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Enid Lewis

b. 1920 d. 2017 | Auxiliary Territorial Service

Enid Lewis was born in Carmarthen and spent World War Two serving in the Auxiliary Territorial Service where she worked as an aircraft plotter in North Wales. She went onto witness the start of D Day and the London VE Day celebrations before moving to Germany to aid the British Control Commission manage the post war resettlement.

Summary

Enid Lewis was born in 1920 in Carmarthen. Enid’s mother was a suffragette and as a baby she was informally adopted by Bryn and Vera Jones who lived in Carmarthen, before later moving to Neath when Enid was in her teens. Enid enlisted in the Auxiliary Territorial Service in 1942 as an aircraft ‘plotter’ initially in North Wales before being stationed in Chatham, Kent where she witnessed the start of D-Day, 6th June 1944. She took part in the VE day celebrations held in London. Demobbed in 1946 with the rank of Lance Corporal, Enid joined the British Control Commission in Dusseldolf, Germany, helping in the resettlement of war. Enid married Gerry Lewis in 1947 whom she had first met in 1940 when he had been stationed with the Royal Artillery in South Wales.  Enid and her family moved back to Carmarthen in 1979 from Essex which she lived until she died in 2017.

Lance Corporal Enid Lewis in ATS uniform

Lance Corporal Enid Lewis in her Auxiliary Territorial Service uniform in a portrait photo taken during World War Two.

Enid’s DIaries

Enid’s annual diaries which were meticulously maintained between 1939 and 1947 paint a picture of a vibrant young woman fully enjoying life, the dances, parties and the frequent visits to the ‘pictures’ to see the latest film. Closer examination of Enid’s daily entries portray a calm and understated manner and approach to daily life during the war, including the frequent bombing of Swansea and seeking cover during air raids in pubs. Enlisting in the ATS Enid becomes an aircraft Plotter (though she doesn’t talk about her role), and she speaks again about the air raids, the Buzz Bombs flying over her accommodation, and hitching with her fellow ATS pals to London for VE Day. Post-war she describes in some detail her trips and social life in Germany with the British Control Commission. Throughout her calm disposition shines through. Extracts of Enid’s diaries are presented and it is hoped that the full diaries can be presented at a later date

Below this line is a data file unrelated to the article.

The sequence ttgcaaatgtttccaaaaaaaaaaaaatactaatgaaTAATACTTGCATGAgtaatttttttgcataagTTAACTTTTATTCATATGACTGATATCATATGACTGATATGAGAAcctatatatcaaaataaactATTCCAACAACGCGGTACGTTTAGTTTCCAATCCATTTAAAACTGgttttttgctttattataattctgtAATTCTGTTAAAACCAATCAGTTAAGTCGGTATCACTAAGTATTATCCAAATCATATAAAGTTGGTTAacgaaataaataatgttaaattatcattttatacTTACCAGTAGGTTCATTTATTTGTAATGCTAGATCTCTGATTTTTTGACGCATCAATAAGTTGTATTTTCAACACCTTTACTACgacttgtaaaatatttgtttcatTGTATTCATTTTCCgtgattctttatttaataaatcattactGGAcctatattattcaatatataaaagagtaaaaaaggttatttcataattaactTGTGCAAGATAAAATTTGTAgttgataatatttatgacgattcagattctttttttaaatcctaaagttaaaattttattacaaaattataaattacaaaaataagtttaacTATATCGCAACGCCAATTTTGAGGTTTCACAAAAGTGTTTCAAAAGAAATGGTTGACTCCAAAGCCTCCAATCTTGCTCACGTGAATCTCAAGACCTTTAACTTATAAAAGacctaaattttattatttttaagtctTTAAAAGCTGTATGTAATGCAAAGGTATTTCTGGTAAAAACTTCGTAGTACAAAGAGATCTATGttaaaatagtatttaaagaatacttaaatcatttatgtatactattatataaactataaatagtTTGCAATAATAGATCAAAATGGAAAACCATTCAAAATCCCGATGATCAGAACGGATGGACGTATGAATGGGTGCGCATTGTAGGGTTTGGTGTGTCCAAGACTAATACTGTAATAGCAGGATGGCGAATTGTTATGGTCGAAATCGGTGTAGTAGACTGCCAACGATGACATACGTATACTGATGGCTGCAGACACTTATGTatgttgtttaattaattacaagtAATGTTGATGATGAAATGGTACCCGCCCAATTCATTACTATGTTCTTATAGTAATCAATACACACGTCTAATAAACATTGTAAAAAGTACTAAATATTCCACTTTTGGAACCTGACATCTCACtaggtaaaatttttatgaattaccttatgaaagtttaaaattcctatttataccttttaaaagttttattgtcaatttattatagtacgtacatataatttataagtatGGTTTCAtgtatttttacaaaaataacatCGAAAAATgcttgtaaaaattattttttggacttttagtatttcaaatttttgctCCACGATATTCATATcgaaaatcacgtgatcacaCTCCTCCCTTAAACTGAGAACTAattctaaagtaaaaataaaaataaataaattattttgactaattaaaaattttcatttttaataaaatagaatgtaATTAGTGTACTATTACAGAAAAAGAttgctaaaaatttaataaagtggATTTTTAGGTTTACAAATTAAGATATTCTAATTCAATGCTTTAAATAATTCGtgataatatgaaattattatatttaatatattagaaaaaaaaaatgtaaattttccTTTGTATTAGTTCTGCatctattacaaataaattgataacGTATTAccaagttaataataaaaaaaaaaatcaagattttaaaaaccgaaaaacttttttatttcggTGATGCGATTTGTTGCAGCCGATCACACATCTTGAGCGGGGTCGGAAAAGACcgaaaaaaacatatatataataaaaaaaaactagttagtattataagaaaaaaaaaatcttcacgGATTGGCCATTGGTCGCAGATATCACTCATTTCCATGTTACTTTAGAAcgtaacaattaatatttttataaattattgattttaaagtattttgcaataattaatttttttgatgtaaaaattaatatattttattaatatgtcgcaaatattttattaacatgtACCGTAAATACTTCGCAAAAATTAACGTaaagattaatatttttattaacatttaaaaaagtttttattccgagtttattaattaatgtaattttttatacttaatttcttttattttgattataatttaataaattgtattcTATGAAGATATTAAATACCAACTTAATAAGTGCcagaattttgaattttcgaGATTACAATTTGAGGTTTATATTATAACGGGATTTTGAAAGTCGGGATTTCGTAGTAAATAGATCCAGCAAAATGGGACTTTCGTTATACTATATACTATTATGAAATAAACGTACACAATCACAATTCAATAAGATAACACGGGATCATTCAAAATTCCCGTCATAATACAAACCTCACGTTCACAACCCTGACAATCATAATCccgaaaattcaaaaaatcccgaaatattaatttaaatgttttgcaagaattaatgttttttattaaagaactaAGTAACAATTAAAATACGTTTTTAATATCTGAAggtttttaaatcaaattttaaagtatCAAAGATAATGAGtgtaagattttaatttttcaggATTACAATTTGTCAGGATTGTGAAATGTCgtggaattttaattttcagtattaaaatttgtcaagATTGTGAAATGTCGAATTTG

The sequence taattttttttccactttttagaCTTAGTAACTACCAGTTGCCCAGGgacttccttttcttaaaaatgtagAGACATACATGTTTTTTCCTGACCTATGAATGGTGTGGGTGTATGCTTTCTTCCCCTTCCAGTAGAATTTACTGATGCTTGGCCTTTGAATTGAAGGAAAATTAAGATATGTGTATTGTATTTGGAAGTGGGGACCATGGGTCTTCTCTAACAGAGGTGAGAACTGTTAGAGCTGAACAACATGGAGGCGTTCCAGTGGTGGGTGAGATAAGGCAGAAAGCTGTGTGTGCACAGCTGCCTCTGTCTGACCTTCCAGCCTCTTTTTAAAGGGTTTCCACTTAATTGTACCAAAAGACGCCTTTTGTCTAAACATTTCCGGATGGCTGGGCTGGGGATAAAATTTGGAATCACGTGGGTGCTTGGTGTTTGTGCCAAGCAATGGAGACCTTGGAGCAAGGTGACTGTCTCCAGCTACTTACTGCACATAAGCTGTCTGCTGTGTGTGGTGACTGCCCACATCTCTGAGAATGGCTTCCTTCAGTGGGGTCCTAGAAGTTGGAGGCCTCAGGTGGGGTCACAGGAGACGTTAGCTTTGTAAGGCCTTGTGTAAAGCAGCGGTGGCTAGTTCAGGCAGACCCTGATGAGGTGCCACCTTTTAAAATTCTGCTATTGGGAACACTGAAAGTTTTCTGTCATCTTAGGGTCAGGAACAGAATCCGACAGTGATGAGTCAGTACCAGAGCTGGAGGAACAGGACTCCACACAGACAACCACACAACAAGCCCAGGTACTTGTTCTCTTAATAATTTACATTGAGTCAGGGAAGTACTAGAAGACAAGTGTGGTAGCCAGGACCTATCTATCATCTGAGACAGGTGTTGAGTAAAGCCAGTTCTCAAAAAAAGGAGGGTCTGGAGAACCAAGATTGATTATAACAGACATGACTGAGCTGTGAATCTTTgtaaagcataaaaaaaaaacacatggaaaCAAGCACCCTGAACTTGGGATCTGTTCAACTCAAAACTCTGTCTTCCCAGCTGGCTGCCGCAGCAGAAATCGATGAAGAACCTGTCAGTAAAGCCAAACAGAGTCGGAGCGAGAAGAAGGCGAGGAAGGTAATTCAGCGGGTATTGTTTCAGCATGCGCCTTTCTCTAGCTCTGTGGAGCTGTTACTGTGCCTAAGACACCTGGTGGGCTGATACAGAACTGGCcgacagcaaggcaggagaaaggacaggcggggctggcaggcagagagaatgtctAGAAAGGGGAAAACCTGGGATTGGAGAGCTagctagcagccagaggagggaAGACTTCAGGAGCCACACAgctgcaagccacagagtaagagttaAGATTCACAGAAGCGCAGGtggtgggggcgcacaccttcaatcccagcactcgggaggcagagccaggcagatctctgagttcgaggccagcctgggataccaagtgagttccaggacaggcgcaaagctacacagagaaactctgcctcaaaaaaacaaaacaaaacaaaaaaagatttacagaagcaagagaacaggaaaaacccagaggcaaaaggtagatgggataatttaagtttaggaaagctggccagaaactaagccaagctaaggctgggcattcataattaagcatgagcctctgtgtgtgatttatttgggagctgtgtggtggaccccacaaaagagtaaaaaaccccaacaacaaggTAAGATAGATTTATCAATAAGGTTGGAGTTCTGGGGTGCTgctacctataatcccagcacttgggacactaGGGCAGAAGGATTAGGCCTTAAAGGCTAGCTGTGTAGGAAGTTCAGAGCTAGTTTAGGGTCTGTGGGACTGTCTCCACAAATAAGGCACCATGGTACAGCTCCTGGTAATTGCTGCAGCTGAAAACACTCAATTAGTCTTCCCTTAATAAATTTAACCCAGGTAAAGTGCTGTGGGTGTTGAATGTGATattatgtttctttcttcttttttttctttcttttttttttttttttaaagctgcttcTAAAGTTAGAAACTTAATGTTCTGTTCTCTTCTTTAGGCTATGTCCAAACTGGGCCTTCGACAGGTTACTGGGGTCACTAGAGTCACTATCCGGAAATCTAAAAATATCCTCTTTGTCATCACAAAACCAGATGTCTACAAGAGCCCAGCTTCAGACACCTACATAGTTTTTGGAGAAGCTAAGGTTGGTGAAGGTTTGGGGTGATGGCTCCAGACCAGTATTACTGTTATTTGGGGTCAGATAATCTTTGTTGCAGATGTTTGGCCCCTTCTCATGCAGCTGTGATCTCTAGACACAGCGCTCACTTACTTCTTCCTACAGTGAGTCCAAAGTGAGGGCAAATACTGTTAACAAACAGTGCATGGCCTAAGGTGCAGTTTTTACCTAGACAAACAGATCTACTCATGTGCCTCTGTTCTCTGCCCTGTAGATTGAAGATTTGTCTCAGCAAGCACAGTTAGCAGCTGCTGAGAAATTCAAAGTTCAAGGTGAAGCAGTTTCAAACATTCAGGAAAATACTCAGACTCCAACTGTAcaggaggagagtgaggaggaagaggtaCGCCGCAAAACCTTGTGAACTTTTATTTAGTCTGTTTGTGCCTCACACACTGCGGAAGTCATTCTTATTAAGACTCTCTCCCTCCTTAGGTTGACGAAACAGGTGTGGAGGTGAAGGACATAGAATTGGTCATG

Enid Lewis ( nee Lloyd)

Enid was born on 10th November 1920 in Carmarthen. As her mother wasn’t married she was informally adopted by Bryn and Vera Jones who lived in Woods Row in Carmarthen. Bryn worked on the railways and Vera in the stocking factory in the town. Her birth mother Constance was a tailoress and had been a suffragette who was once arrested for throwing a bag of flour at an MP. She was from a wealthy family but having a child out of wedlock was taboo and she was forced to give Enid up at birth although they managed to stay in touch with each other throughout Constance’s life.

Enid went to Pentrepoeth School in Carmarthen until she was 13 years old when the family moved to Neath as her father had been offered a better paid job. 

In Neath she attended the Gnoll School for a year but left at 14 and went to work in a corner shop. After a few years she went to work at a printing works in Neath where she trained to be a printer and stayed there until she was called up.

Christmas card and letter to Enid Lewis (nee Lloyd) and her family from SGNM Vernon Williams who was on active service with the 4th India Air Force Signals in East Asia. November/December 1944.

During this time she lived at home with her parents. She had a large circle of friends and they seemed to have a very good social life, even after war had been declared. The arrival of soldiers in the town was very exciting for the girls and Enid seemed to be out on a date with a different chap every other night. They usually went to the cinema or a cafe and the evening ended with a chaste kiss as these were innocent times. She met my father Gerry in 1940 when his regiment, the 138 Field Regiment of the Royal Artillery were stationed in South Wales. Two years later he was posted abroad and spent much of the war fighting in Italy and North Africa so they had to keep in touch by letter.